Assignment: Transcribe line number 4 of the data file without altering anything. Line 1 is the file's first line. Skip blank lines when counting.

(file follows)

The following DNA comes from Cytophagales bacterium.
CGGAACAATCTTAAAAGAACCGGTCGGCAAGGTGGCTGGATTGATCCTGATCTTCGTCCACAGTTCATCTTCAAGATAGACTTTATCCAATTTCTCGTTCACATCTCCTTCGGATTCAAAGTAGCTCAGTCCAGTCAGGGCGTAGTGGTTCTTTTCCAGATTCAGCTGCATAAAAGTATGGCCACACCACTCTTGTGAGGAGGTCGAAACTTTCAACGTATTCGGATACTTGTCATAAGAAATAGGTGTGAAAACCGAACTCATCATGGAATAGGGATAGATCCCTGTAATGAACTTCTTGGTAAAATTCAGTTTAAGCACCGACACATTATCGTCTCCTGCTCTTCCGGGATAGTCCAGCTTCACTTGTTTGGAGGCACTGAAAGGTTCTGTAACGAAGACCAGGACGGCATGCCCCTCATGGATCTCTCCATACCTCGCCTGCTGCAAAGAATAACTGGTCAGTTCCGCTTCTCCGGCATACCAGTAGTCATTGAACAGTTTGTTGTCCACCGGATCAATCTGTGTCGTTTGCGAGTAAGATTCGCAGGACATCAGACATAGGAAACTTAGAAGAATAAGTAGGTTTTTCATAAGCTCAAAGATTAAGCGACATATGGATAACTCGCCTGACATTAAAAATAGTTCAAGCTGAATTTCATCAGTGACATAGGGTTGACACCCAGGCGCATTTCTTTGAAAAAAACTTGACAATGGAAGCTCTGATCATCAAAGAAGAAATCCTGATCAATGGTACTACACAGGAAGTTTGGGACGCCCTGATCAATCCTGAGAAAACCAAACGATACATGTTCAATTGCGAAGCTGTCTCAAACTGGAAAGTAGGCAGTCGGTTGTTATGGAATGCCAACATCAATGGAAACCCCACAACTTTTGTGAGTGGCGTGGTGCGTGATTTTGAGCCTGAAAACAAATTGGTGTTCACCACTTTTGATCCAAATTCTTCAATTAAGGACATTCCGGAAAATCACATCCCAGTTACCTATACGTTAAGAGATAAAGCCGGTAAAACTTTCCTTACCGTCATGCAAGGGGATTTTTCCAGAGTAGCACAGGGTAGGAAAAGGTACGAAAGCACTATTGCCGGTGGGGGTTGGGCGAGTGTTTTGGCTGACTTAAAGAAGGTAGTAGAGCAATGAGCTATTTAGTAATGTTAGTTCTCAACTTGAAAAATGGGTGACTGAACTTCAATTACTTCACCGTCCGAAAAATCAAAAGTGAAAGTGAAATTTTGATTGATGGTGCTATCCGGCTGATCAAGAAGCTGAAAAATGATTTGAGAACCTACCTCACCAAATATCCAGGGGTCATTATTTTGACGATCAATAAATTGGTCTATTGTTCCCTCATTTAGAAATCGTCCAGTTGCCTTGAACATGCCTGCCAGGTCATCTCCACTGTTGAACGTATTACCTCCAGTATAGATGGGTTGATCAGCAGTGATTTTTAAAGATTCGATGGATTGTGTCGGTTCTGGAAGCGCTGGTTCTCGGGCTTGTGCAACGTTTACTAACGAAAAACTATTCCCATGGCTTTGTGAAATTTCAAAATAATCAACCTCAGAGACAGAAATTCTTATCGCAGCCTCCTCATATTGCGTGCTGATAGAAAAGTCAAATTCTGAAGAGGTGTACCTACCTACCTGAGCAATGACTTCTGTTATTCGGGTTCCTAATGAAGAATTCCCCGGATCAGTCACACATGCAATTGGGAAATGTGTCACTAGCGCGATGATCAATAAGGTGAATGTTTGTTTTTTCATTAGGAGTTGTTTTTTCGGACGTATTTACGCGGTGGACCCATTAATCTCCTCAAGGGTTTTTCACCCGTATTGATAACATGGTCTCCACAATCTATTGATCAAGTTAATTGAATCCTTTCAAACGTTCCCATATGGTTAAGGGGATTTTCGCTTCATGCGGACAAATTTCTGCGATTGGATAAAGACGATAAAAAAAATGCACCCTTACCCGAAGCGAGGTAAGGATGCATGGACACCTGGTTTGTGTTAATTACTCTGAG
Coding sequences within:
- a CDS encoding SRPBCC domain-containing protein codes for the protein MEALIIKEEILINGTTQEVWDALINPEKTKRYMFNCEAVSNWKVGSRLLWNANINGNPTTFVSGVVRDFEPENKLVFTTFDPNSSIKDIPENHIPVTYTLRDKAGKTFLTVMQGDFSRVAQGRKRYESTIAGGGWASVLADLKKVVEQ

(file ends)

- a CDS encoding SRPBCC domain-containing protein codes for the protein MEALIIKEEILINGTTQEVWDALINPEKTKRYMFNCEAVSNWKVGSRLLWNANINGNPTTFVSGVVRDFEPENKLVFTTFDPNSSIKDIPENHIPVTYTLRDKAGKTFLTVMQGDFSRVAQGRKRYESTIAGGGWASVLADLKKVVEQ